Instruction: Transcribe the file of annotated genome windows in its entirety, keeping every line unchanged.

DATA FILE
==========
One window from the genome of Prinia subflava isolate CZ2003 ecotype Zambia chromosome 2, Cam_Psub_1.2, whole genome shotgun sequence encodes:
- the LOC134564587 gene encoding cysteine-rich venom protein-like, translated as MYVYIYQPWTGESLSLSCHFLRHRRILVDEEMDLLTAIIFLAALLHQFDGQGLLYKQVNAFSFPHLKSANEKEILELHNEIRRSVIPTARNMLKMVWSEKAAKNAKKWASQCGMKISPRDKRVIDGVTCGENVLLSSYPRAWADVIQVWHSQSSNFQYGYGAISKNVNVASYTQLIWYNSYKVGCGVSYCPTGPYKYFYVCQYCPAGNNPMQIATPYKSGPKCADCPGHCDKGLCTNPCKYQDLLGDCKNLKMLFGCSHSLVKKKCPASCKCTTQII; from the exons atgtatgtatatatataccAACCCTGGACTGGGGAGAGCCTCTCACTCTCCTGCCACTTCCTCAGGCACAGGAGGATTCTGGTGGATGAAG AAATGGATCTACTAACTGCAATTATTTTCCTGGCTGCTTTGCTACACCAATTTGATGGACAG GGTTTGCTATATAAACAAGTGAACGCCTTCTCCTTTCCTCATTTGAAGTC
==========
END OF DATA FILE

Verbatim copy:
One window from the genome of Prinia subflava isolate CZ2003 ecotype Zambia chromosome 2, Cam_Psub_1.2, whole genome shotgun sequence encodes:
- the LOC134564587 gene encoding cysteine-rich venom protein-like, translated as MYVYIYQPWTGESLSLSCHFLRHRRILVDEEMDLLTAIIFLAALLHQFDGQGLLYKQVNAFSFPHLKSANEKEILELHNEIRRSVIPTARNMLKMVWSEKAAKNAKKWASQCGMKISPRDKRVIDGVTCGENVLLSSYPRAWADVIQVWHSQSSNFQYGYGAISKNVNVASYTQLIWYNSYKVGCGVSYCPTGPYKYFYVCQYCPAGNNPMQIATPYKSGPKCADCPGHCDKGLCTNPCKYQDLLGDCKNLKMLFGCSHSLVKKKCPASCKCTTQII; from the exons atgtatgtatatatataccAACCCTGGACTGGGGAGAGCCTCTCACTCTCCTGCCACTTCCTCAGGCACAGGAGGATTCTGGTGGATGAAG AAATGGATCTACTAACTGCAATTATTTTCCTGGCTGCTTTGCTACACCAATTTGATGGACAG GGTTTGCTATATAAACAAGTGAACGCCTTCTCCTTTCCTCATTTGAAGTC